Facebook is Dead.

Posted: 24/08/2010 in ARIN6901 Network Society, Uncategorized
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facebook is dead

Picture the following scenario. You wake up one morning, make some coffee, toast some bread and turn on your laptop (the all too familiar initial sound of your Macbook puts a smile on your face). After browsing your Twitter feed and the comments on your Flickr gallery (two of the hubs of your digitally extended social network), you go to the next stop: Facebook, the mother of all hubs, where your friends, family, colleagues and casual acquaintances meet in a sort of virtual Judgment Day. You know the drill: you will change your status, check on any piece of gossip in any of the clusters that make up your social network of networks, probably go to an interesting link and comment on other people’s status. You will click on “Like” probably a dozen times, perpetuating the flow between you and other nodes in this overly popular social network (or, better still, the visualization of a social network).

But this morning is different. When you type those 16 characters, http://www.facebook.com, the browsers goes blank. You type them again. And again. Nothing: just a white space that seems as infinite as a tempestuous ocean. You ask your friends in Google chat and MSG and search Twitter for #facebookisdead. Hundreds of people are experiencing the same, which truly seems stranger than fiction. It is as that Ray Bradbury story in which someone dreamed the world was near its end only to find out that everyone had dreamed the same. You visit http://www.nytimes.com: the headline, accentuated in bold, is clear: FACEBOOK IS DEAD. You grasp for air, your skin as cold as the coffee that lays untouched on the desk. You keep on reading: “Due to the financial problems brought by numerous lawsuits over copyrights and privacy issues, Facebook has declared bankruptcy and, without warning to its enraged millions of users, has pulled the plug of the biggest social network in the Internet”. The world has changed, YOUR world has changed. You suddenly realized what has been lost. There are numerous friends, perhaps dozens, who you will never contact again: leaping over those six degrees of separation with so many people would be an unfeasible task. It will take you years to rebuild the links of that complex network that took you years to construct. Your life was mapped out and memories had suddenly become real. Images of yourself that you didn’t know existed are lost again. Your photo album, a piece of emotional memorabilia as important as those photos from your childhood preserved by your parents, is gone.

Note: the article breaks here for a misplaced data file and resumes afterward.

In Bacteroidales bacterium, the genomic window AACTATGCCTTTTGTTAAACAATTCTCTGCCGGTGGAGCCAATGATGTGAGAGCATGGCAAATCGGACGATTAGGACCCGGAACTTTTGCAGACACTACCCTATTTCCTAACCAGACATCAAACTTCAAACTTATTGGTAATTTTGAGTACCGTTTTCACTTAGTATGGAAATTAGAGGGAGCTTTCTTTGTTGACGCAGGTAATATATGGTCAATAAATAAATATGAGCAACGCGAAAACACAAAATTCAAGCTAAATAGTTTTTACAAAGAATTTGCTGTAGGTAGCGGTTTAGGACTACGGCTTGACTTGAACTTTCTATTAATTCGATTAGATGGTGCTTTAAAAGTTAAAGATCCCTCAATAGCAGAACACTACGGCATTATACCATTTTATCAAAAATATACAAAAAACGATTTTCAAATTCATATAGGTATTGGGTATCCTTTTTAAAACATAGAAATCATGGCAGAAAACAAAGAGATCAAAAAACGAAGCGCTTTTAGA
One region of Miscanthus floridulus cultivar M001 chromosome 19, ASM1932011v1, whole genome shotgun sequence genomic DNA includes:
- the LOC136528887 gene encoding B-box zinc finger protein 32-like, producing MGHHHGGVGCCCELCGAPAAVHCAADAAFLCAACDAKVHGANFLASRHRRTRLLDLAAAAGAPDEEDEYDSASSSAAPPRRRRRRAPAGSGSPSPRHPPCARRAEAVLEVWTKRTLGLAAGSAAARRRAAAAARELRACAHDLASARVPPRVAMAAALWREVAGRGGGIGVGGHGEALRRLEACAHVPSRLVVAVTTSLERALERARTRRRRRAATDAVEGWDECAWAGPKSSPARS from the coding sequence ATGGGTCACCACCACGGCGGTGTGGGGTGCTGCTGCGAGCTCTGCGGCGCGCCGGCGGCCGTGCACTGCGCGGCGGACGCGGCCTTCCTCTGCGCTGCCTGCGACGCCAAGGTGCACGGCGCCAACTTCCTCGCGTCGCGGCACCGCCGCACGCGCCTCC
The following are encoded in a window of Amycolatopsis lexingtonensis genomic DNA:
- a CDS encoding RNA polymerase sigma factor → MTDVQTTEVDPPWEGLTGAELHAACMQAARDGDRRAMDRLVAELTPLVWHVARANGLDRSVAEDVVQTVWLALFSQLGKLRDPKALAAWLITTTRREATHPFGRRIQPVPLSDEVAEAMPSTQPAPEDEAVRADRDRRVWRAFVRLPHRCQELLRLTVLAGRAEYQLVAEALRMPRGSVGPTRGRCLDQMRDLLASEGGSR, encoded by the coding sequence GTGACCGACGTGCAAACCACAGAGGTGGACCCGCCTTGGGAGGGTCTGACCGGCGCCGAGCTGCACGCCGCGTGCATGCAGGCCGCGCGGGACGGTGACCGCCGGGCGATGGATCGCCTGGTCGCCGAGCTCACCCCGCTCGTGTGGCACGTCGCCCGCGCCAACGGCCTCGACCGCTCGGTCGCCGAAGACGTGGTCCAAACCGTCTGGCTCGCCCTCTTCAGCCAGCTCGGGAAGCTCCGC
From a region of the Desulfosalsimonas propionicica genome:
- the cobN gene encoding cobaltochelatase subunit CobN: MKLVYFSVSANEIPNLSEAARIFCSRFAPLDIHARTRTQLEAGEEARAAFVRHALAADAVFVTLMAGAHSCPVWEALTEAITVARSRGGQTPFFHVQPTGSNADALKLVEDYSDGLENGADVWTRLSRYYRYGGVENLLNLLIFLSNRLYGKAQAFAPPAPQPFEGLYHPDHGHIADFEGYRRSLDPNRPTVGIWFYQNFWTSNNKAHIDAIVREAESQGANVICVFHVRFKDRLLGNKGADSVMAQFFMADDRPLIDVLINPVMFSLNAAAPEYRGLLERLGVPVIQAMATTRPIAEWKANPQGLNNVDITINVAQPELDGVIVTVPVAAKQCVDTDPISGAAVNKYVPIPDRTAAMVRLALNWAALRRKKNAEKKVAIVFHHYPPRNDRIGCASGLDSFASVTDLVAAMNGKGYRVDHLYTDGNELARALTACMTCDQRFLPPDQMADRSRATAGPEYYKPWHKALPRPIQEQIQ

You turn on the television and there are images of other people crying, enraged. It reminds you of 9/11. It is as if a Berlin Wall, or a set of Berlin Walls, have been constructed among 500 million people, suddenly rummaging the net like orphans in the battlefield. This is life after Facebook. No more “Like”s, no more comments, no more digital manifestations of the social networks you have constructed over a lifetime, and the social networks that have been constructed through this medium (the ever-present friends-of-a-friend-of-a-friend-of-a-friend). Then you ask yourself how did this happen, why you feel this sudden emptiness, why you feel all alone. You have shared the illusion of controlling the network, and you have found out that the real equation is inverse: the network ended up owning you.

We have to ask ourselves what the implications of this apocalyptic but in fact possible scenario are. The discourse around the network society exalt the “democratic” nature of the informational systems, but generally tend to ignore the oligopolistic nature of social media, like Facebook, that strive to control all networks, commercial, social and symbolic. Having this high level of dependence on a few stakeholders, on a few salient nodes, goes against the very nature and spirit of the development of the Internet: if this highly dense node of nodes disappears, how will communication between many other nodes be restored?

What would you do, what will you do? How will you find your friends?

Why don’t you go to the bar and see if they are all there, looking for you….?

For ARIN6901, Network Society, The University of Sydney (Master in Digital Communication and Culture).

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